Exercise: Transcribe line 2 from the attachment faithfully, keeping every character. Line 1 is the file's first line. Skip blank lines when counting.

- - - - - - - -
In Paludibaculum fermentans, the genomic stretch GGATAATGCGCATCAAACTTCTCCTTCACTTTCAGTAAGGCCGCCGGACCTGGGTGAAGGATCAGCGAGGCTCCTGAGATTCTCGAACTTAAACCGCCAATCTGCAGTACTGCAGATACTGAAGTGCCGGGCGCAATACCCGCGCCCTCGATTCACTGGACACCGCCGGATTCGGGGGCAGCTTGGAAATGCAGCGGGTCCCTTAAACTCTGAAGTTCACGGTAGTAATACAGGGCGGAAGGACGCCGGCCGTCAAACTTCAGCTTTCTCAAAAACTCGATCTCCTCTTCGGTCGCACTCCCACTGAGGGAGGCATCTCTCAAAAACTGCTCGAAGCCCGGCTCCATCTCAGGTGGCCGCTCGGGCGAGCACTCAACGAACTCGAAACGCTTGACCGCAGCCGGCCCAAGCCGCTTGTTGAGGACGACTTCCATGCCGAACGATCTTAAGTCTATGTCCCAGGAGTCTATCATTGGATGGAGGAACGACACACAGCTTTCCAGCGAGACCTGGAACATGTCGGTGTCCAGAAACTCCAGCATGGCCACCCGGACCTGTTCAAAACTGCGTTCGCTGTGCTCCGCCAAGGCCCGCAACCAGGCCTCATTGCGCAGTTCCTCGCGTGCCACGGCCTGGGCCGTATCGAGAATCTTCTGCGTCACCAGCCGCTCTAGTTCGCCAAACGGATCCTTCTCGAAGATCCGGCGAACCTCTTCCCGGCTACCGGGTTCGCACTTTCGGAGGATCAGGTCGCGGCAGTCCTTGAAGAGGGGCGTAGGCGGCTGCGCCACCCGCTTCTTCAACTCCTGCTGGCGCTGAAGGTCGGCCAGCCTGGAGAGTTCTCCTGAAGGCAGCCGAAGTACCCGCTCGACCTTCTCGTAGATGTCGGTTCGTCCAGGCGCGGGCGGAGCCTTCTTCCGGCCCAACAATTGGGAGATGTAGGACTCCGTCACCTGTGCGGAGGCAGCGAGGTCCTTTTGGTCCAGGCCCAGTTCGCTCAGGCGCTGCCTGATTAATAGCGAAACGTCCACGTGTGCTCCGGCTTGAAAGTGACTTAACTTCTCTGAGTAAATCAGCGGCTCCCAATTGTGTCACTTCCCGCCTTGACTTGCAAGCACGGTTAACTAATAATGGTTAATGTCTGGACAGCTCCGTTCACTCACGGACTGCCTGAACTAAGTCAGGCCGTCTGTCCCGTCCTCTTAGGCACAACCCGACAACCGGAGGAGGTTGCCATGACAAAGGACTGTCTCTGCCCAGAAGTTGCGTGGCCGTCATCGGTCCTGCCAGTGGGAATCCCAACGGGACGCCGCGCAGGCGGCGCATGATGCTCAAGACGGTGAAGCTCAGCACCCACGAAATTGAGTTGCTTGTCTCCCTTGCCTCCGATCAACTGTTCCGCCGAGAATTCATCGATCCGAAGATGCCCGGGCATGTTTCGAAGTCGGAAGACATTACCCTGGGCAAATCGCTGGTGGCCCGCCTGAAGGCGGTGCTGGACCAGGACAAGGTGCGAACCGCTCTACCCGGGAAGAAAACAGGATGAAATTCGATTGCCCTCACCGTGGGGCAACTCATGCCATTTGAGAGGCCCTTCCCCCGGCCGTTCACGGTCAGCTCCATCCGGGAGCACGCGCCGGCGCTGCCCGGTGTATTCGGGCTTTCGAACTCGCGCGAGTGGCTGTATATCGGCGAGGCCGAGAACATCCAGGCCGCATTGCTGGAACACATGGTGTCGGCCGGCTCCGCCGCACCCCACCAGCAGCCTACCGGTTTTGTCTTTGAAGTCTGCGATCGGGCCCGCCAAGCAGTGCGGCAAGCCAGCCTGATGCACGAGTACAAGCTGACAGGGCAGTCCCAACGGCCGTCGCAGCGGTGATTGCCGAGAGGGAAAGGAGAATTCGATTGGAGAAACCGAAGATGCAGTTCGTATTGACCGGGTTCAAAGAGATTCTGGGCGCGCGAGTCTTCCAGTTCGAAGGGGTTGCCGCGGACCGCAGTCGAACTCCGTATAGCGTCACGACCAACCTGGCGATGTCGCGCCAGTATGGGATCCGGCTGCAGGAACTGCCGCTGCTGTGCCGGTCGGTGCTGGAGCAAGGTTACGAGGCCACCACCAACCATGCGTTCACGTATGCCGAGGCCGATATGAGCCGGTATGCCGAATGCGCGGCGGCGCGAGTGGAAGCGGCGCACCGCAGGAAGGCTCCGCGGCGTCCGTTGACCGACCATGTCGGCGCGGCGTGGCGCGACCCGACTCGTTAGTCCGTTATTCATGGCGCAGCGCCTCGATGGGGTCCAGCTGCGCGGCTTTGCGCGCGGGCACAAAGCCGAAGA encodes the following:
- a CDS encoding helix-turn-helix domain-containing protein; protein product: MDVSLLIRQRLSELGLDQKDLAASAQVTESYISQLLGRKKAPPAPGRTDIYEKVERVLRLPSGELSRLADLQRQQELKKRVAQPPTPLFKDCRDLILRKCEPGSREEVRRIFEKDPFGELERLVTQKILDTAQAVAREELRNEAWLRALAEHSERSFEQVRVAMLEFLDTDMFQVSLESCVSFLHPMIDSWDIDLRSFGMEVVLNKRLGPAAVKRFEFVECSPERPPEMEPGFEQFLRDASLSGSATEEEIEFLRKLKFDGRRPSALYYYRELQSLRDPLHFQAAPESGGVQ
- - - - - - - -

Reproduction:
- a CDS encoding helix-turn-helix domain-containing protein; protein product: MDVSLLIRQRLSELGLDQKDLAASAQVTESYISQLLGRKKAPPAPGRTDIYEKVERVLRLPSGELSRLADLQRQQELKKRVAQPPTPLFKDCRDLILRKCEPGSREEVRRIFEKDPFGELERLVTQKILDTAQAVAREELRNEAWLRALAEHSERSFEQVRVAMLEFLDTDMFQVSLESCVSFLHPMIDSWDIDLRSFGMEVVLNKRLGPAAVKRFEFVECSPERPPEMEPGFEQFLRDASLSGSATEEEIEFLRKLKFDGRRPSALYYYRELQSLRDPLHFQAAPESGGVQ